Tone Madison: The way that this album is presented, it’s very explicitly tied to place. Is that what you always had planned for this music? What led to that choice, of location really being this foreground element, rather than an incidental factor or background factor in how you’re talking about this and how you’re presenting it?
Peter Coccoma: I kind of started making this record without really the intention of making a record, and it more coincided with me being on the island and having this couple of months where I was thinking a lot about this experience I’d had with a loved one in my life who was diagnosed with a terminal illness, and then later we found out that they had been misdiagnosed. But those couple months, when we thought that they only had a few months to live, had really impacted my life. I’d been kind of fascinated with just this idea of how just the knowledge of your death alone can really have an impact on how you live your life. So when I got to the island, I was reading a bunch of this Zen Buddhist’s writings about kind of invoking a sense of death in your daily life and kind of getting comfortable with this thing that we all have to face … I was doing that and I was making music regularly, and I was just kind of becoming a little bit more present to things around me, and that happened to be on this island.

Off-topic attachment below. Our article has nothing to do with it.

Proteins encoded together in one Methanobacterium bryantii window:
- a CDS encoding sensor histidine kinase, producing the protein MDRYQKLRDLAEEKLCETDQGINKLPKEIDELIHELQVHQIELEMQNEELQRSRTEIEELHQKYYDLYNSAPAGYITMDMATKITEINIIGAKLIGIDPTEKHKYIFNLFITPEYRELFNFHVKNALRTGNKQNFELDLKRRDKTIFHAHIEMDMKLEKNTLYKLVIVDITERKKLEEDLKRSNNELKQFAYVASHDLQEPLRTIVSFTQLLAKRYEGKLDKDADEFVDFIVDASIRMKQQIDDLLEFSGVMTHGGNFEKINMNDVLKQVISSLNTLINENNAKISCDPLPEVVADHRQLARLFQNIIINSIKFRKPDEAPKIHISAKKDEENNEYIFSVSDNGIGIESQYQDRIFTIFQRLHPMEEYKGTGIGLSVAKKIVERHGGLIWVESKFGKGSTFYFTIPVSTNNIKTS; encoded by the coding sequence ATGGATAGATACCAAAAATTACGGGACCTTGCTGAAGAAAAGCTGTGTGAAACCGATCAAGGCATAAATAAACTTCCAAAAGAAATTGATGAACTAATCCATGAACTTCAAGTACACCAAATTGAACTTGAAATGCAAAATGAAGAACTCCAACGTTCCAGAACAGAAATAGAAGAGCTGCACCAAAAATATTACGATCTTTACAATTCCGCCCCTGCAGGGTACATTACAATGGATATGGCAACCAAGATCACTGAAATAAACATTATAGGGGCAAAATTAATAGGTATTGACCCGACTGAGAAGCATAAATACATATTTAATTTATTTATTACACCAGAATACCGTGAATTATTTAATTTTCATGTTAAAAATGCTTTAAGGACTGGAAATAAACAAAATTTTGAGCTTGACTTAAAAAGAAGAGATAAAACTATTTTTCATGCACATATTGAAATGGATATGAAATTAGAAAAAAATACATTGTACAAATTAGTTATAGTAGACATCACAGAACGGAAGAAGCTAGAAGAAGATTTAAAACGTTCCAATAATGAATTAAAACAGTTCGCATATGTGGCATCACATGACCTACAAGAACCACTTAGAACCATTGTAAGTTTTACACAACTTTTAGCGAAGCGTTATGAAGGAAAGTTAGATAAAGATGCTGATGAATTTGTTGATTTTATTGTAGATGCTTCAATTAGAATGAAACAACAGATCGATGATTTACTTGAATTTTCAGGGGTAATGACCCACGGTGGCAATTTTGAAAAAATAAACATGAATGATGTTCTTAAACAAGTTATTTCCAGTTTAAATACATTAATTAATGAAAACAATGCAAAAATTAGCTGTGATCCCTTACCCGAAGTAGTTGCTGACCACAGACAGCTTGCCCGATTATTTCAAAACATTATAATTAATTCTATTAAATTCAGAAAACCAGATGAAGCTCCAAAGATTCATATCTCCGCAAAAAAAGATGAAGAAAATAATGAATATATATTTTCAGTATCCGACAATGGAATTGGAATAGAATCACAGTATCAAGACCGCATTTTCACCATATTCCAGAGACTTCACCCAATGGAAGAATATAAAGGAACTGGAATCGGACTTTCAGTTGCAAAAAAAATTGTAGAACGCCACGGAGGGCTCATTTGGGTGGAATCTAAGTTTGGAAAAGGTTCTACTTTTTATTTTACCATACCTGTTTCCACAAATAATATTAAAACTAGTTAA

Like I said, it’s very similar to a place that I grew up in and [I] haven’t lived in a place like this in a while. I think those things together led me to really spend a lot of time walking the island and learning a lot about the kind of natural world here and the slow pace and rhythm of things and just kind of immersing myself in that timescale, which is very different than the faster paced timescale of a lot of our modern life. I had this real daily practice going on and anytime I was making music in my studio and going outside, there was this real synergy between the two where it just kind of felt like the sounds I was drawing from and the pace of things … was all kind of being influenced by everything I was seeing on the island here. In the end it came together and I realized how much it was this sonic geography of the island itself and kind of the late winter and early spring. Even now I can kind of put it on and it just takes me to that place.
Tone Madison: Your loved one having this near-miss, for lack of a better term, gives the music a complicated relationship with loss. Obviously it’s very reflective because it’s ambient music, but there are also these moments of tension. Yet overall, it’s still uplifting, and it doesn’t necessarily feel like the dead of winter.